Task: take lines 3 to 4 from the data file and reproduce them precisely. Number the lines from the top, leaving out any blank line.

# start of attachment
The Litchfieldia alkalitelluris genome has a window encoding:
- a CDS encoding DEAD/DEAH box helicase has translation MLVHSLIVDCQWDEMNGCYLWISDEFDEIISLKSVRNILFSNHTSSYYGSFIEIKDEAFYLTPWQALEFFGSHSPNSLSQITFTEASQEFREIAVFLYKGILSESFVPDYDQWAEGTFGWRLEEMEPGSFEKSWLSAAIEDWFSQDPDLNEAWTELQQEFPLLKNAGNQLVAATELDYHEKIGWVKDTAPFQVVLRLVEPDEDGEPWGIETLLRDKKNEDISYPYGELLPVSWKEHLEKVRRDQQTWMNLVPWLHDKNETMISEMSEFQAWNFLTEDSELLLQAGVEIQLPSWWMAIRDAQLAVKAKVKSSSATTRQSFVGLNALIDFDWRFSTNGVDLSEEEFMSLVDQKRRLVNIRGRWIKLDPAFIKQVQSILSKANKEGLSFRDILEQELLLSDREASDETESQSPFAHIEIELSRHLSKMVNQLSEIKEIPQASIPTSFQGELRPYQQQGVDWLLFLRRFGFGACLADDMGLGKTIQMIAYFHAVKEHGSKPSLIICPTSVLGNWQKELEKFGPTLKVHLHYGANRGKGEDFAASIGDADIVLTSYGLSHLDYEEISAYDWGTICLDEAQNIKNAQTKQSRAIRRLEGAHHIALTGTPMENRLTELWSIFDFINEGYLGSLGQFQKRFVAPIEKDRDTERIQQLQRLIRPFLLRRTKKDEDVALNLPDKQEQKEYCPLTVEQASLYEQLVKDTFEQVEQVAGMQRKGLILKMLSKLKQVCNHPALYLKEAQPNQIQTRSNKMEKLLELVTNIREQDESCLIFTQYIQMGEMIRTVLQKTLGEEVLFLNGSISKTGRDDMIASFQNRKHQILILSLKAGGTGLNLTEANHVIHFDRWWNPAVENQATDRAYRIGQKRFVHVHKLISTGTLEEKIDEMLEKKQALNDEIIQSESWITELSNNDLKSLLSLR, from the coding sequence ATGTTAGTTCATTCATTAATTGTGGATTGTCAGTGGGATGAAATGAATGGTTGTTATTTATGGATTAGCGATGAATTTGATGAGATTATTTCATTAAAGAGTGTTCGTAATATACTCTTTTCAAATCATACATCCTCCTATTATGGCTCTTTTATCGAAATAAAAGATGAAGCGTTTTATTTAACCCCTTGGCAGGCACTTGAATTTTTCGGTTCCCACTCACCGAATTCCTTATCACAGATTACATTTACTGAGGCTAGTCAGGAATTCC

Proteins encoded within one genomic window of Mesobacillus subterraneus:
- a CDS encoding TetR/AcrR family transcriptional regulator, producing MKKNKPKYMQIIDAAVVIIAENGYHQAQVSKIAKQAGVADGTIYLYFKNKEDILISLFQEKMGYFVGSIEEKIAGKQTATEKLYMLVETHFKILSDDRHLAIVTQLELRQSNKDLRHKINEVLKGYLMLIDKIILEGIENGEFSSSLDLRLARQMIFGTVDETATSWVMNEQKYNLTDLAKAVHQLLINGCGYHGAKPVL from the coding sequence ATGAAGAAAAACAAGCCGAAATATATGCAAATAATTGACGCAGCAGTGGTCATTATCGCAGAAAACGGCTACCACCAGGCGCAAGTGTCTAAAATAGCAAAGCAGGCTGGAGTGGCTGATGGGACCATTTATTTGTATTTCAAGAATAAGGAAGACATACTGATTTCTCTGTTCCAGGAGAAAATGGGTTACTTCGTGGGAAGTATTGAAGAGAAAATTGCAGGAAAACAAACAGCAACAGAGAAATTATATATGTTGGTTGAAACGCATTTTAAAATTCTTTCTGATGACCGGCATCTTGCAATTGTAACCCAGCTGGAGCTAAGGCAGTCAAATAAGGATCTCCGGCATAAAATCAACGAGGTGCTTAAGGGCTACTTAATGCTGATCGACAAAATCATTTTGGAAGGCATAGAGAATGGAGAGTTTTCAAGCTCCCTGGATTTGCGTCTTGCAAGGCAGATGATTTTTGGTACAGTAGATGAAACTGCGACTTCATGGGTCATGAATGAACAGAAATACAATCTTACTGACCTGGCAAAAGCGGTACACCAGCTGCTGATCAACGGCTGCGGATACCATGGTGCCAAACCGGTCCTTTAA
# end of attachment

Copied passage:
Proteins encoded within one genomic window of Mesobacillus subterraneus:
- a CDS encoding TetR/AcrR family transcriptional regulator, producing MKKNKPKYMQIIDAAVVIIAENGYHQAQVSKIAKQAGVADGTIYLYFKNKEDILISLFQEKMGYFVGSIEEKIAGKQTATEKLYMLVETHFKILSDDRHLAIVTQLELRQSNKDLRHKINEVLKGYLMLIDKIILEGIENGEFSSSLDLRLARQMIFGTVDETATSWVMNEQKYNLTDLAKAVHQLLINGCGYHGAKPVL from the coding sequence ATGAAGAAAAACAAGCCGAAATATATGCAAATAATTGACGCAGCAGTGGTCATTATCGCAGAAAACGGCTACCACCAGGCGCAAGTGTCTAAAATAGCAAAGCAGGCTGGAGTGGCTGATGGGACCATTTATTTGTATTTCAAGAATAAGGAAGACATACTGATTTCTCTGTTCCAGGAGAAAATGGGTTACTTCGTGGGAAGTATTGAAGAGAAAATTGCAGGAAAACAAACAGCAACAGAGAAATTATATATGTTGGTTGAAACGCATTTTAAAATTCTTTCTGATGACCGGCATCTTGCAATTGTAACCCAGCTGGAGCTAAGGCAGTCAAATAAGGATCTCCGGCATAAAATCAACGAGGTGCTTAAGGGCTACTTAATGCTGATCGACAAAATCATTTTGGAAGGCATAGAGAATGGAGAGTTTTCAAGCTCCCTGGATTTGCGTCTTGCAAGGCAGATGATTTTTGGTACAGTAGATGAAACTGCGACTTCATGGGTCATGAATGAACAGAAATACAATCTTACTGACCTGGCAAAAGCGGTACACCAGCTGCTGATCAACGGCTGCGGATACCATGGTGCCAAACCGGTCCTTTAA